Alec whimpered in fear as his mind sensed her presence, as his body refused to move, refused to obey even the simplest command. He was frozen, not with cold, but with sheer terror. It was almost too much effort to breathe, to force air into his lungs, as if they were wrapped in tight bonds that constricted him, that held him down.
And then she was there. Beside him. Invading his bedroom. Leaning over him, her breath foul on his face. Unable to turn away, unable to evade that stench of death, he closed his eyes, desperate to shut her out, but she was too powerful. He was helpless. And darkness overwhelmed him.
Later, although he had no idea how much later, he found himself standing in a corridor. It was eerily familiar, although he could not recall from where, roughened concrete grey walls, the floor cold to his bare feet, his whole body frozen, shivering yet sweating despite the chill. There was a window in the wall ahead, and he moved towards it, although it seemed to get further and further away despite his efforts. He wanted to cry, to sob deep anguished tears of utter despair. Scraping his fingers against the walls until his nails splintered, he dragged himself to the window, and looked through.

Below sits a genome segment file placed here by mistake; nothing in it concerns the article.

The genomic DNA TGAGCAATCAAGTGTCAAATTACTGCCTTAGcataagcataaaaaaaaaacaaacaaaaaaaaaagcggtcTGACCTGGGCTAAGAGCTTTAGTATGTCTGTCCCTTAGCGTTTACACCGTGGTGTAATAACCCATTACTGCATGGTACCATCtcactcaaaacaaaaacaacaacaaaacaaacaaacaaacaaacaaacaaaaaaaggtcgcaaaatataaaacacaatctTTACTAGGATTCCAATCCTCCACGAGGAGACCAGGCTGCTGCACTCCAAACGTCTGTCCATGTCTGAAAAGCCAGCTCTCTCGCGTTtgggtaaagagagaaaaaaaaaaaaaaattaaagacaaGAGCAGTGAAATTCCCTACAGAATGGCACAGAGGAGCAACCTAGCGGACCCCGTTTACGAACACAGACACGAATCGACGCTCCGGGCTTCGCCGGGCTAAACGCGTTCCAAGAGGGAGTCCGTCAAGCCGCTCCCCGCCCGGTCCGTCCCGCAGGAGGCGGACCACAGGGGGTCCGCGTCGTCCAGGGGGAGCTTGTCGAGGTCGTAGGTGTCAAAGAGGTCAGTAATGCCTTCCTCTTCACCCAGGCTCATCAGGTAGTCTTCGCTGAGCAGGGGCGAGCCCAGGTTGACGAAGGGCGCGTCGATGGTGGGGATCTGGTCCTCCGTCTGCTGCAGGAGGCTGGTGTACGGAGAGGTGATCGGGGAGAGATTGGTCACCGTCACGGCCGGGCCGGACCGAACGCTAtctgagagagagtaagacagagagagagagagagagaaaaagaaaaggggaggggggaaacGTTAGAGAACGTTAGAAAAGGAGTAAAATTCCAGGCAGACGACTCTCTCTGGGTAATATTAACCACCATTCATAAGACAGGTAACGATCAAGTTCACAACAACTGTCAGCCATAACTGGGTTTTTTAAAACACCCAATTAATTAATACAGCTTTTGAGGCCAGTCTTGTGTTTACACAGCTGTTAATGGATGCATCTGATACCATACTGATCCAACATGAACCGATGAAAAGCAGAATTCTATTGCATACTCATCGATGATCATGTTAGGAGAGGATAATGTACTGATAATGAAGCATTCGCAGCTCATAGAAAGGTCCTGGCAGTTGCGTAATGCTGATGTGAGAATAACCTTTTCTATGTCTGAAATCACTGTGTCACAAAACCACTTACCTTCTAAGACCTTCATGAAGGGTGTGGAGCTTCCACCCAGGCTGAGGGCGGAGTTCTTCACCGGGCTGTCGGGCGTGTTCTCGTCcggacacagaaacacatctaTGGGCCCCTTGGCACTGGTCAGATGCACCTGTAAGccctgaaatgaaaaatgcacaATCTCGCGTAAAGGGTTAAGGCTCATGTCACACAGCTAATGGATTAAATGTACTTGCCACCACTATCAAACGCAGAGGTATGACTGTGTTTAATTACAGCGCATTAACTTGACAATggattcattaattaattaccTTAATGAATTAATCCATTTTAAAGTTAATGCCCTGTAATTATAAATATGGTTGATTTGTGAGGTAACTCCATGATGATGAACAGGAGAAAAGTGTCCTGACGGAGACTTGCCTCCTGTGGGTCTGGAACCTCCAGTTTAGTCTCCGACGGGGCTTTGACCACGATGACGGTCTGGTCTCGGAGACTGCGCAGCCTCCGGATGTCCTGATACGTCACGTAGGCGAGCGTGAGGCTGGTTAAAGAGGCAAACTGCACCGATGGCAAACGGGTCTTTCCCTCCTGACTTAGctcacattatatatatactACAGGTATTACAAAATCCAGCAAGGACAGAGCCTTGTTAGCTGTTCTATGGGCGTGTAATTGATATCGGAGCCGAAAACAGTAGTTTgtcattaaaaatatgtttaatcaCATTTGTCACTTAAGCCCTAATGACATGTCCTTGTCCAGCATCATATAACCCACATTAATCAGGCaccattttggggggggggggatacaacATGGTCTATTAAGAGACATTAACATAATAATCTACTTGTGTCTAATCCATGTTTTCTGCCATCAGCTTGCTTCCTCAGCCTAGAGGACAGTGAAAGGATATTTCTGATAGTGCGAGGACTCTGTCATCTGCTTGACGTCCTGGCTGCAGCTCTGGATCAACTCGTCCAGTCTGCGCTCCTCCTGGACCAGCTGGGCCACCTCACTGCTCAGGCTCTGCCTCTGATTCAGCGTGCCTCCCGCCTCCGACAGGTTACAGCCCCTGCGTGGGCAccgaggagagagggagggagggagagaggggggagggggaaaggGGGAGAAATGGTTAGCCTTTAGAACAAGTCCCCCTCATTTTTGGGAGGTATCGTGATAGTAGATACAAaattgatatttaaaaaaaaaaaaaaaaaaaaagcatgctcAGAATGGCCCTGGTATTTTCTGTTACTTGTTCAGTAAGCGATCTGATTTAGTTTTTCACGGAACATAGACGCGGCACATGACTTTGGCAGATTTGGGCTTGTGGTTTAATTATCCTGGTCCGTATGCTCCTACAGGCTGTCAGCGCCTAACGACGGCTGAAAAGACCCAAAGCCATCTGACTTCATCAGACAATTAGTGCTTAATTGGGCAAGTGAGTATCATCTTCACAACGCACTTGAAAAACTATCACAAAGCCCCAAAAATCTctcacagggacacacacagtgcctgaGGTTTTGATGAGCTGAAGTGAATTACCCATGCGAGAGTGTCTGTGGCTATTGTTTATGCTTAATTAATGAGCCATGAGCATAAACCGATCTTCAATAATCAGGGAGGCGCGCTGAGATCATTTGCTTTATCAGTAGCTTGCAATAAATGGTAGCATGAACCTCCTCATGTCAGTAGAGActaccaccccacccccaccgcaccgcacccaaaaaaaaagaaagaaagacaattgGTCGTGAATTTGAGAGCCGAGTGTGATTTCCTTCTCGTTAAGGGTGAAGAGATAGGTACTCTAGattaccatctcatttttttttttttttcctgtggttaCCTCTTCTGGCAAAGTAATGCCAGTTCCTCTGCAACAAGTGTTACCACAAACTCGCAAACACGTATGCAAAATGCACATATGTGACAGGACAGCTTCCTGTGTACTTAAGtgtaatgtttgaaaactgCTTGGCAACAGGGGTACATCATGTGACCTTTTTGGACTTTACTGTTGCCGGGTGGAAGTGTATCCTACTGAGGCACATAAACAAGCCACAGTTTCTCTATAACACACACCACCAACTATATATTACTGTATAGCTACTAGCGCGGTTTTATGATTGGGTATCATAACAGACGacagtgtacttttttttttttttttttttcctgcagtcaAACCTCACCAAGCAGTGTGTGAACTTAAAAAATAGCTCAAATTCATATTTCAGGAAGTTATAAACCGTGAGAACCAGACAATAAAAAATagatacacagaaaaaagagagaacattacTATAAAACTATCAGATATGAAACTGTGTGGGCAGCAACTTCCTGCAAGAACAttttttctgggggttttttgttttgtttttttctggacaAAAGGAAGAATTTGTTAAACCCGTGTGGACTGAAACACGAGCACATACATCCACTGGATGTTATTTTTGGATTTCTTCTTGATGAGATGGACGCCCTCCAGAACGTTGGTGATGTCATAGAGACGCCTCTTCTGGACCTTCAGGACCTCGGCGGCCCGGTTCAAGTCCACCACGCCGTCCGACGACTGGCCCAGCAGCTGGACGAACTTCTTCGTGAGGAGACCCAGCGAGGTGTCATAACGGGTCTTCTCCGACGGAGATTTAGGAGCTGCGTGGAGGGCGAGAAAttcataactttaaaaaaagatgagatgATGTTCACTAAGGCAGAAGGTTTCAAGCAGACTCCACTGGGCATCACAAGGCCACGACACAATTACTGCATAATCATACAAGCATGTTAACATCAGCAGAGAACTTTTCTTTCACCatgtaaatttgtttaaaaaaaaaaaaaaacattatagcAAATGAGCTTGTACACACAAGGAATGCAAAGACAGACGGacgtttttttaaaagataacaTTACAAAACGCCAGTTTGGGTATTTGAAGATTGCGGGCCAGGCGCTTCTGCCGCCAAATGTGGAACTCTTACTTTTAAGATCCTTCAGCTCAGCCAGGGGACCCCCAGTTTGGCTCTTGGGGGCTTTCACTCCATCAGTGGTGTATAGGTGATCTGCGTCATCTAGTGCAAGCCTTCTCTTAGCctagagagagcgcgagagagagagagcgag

A white room. Pristine and pure, unmarked, untouched. A table, in the centre and on it, covered by a white sheet that draped down to the floor, a body. The outline was unmistakeable.
Then Sara was there, walking across the room, her eyes watching Alec, gloating with delight. Naked now, her bloodied feet marking her passage as she strode to the table. There was nothing sensuous about her. Nothing beautiful. She had brought him here to show him her power. And, as she pulled the sheet off the table and flung it to the floor Alec saw Ed Straker lying there. Cold. Lifeless. Eyes shut, a faint blue tinge on his mouth, enhancing that slight scar on his lower lip.
Alec shouted, thumping his fists against the window. It was useless. As if his voice was muffled, his hands too weak. No sound came from his numb lips, his gaping mouth, though his throat was raw from his futile screams.
Sara tilted her head to observe the body lying there beneath her hands. She leaned over Straker, and began to cut that first incision from the shoulder across to the sternum. The blade touched the pale skin, bit into it. Deeper and deeper she pushed the razor sharp scalpel into unmarked flesh.
And Ed Straker opened his eyes.